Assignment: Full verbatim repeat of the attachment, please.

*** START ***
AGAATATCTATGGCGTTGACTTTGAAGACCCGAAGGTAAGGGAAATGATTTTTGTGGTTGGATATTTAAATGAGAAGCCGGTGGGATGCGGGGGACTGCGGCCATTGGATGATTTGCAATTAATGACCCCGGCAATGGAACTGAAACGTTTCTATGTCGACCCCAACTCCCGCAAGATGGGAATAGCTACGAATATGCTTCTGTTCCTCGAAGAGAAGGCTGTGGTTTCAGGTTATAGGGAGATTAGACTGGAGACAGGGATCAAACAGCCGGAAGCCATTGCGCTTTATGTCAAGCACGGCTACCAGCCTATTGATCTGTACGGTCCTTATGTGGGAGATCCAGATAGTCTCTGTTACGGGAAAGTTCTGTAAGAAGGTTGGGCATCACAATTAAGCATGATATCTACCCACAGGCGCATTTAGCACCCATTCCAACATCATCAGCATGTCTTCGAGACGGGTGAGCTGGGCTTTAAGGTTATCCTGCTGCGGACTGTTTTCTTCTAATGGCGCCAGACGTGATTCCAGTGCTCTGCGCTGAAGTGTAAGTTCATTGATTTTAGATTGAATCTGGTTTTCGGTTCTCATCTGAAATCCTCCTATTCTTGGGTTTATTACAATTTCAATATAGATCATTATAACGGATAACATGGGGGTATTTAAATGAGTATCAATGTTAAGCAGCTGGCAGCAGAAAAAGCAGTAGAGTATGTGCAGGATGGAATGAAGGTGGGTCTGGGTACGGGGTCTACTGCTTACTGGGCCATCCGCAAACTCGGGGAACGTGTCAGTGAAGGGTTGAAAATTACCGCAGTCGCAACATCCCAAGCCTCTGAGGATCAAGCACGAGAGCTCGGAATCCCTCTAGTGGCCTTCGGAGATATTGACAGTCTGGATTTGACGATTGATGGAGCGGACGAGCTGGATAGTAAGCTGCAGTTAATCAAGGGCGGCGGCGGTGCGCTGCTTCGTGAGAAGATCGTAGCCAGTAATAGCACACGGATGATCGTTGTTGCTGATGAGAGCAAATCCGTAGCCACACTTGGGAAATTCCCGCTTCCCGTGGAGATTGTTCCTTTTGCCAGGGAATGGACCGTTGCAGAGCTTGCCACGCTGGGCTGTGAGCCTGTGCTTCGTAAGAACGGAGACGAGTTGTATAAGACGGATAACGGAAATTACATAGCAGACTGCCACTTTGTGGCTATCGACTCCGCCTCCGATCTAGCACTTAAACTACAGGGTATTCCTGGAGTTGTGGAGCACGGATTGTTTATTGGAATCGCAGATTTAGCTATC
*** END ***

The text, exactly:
AGAATATCTATGGCGTTGACTTTGAAGACCCGAAGGTAAGGGAAATGATTTTTGTGGTTGGATATTTAAATGAGAAGCCGGTGGGATGCGGGGGACTGCGGCCATTGGATGATTTGCAATTAATGACCCCGGCAATGGAACTGAAACGTTTCTATGTCGACCCCAACTCCCGCAAGATGGGAATAGCTACGAATATGCTTCTGTTCCTCGAAGAGAAGGCTGTGGTTTCAGGTTATAGGGAGATTAGACTGGAGACAGGGATCAAACAGCCGGAAGCCATTGCGCTTTATGTCAAGCACGGCTACCAGCCTATTGATCTGTACGGTCCTTATGTGGGAGATCCAGATAGTCTCTGTTACGGGAAAGTTCTGTAAGAAGGTTGGGCATCACAATTAAGCATGATATCTACCCACAGGCGCATTTAGCACCCATTCCAACATCATCAGCATGTCTTCGAGACGGGTGAGCTGGGCTTTAAGGTTATCCTGCTGCGGACTGTTTTCTTCTAATGGCGCCAGACGTGATTCCAGTGCTCTGCGCTGAAGTGTAAGTTCATTGATTTTAGATTGAATCTGGTTTTCGGTTCTCATCTGAAATCCTCCTATTCTTGGGTTTATTACAATTTCAATATAGATCATTATAACGGATAACATGGGGGTATTTAAATGAGTATCAATGTTAAGCAGCTGGCAGCAGAAAAAGCAGTAGAGTATGTGCAGGATGGAATGAAGGTGGGTCTGGGTACGGGGTCTACTGCTTACTGGGCCATCCGCAAACTCGGGGAACGTGTCAGTGAAGGGTTGAAAATTACCGCAGTCGCAACATCCCAAGCCTCTGAGGATCAAGCACGAGAGCTCGGAATCCCTCTAGTGGCCTTCGGAGATATTGACAGTCTGGATTTGACGATTGATGGAGCGGACGAGCTGGATAGTAAGCTGCAGTTAATCAAGGGCGGCGGCGGTGCGCTGCTTCGTGAGAAGATCGTAGCCAGTAATAGCACACGGATGATCGTTGTTGCTGATGAGAGCAAATCCGTAGCCACACTTGGGAAATTCCCGCTTCCCGTGGAGATTGTTCCTTTTGCCAGGGAATGGACCGTTGCAGAGCTTGCCACGCTGGGCTGTGAGCCTGTGCTTCGTAAGAACGGAGACGAGTTGTATAAGACGGATAACGGAAATTACATAGCAGACTGCCACTTTGTGGCTATCGACTCCGCCTCCGATCTAGCACTTAAACTACAGGGTATTCCTGGAGTTGTGGAGCACGGATTGTTTATTGGAATCGCAGATTTAGCTATC